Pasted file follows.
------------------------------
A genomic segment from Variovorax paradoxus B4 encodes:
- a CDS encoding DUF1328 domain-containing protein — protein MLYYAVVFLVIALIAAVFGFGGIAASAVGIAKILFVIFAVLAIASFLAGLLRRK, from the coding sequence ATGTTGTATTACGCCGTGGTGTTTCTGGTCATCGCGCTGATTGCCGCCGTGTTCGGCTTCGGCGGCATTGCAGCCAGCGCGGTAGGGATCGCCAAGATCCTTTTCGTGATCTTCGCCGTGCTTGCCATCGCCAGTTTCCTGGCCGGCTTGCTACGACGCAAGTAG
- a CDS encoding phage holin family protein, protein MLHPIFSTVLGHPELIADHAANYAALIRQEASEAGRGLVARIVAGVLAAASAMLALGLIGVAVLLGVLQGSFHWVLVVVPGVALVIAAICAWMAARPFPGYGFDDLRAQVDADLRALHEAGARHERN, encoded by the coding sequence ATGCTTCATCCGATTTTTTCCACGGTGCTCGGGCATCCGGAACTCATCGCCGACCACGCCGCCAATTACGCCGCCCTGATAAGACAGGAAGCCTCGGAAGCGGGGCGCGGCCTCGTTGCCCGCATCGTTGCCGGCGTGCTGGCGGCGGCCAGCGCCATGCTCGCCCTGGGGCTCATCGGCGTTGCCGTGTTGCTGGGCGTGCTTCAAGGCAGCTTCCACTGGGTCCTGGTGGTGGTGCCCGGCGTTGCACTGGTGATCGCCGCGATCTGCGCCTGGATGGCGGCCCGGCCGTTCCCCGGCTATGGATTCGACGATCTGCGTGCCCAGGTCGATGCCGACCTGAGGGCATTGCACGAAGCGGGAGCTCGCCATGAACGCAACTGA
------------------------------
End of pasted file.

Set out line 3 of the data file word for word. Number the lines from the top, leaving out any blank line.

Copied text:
- a CDS encoding phage holin family protein, protein MLHPIFSTVLGHPELIADHAANYAALIRQEASEAGRGLVARIVAGVLAAASAMLALGLIGVAVLLGVLQGSFHWVLVVVPGVALVIAAICAWMAARPFPGYGFDDLRAQVDADLRALHEAGARHERN, encoded by the coding sequence ATGCTTCATCCGATTTTTTCCACGGTGCTCGGGCATCCGGAACTCATCGCCGACCACGCCGCCAATTACGCCGCCCTGATAAGACAGGAAGCCTCGGAAGCGGGGCGCGGCCTCGTTGCCCGCATCGTTGCCGGCGTGCTGGCGGCGGCCAGCGCCATGCTCGCCCTGGGGCTCATCGGCGTTGCCGTGTTGCTGGGCGTGCTTCAAGGCAGCTTCCACTGGGTCCTGGTGGTGGTGCCCGGCGTTGCACTGGTGATCGCCGCGATCTGCGCCTGGATGGCGGCCCGGCCGTTCCCCGGCTATGGATTCGACGATCTGCGTGCCCAGGTCGATGCCGACCTGAGGGCATTGCACGAAGCGGGAGCTCGCCATGAACGCAACTGA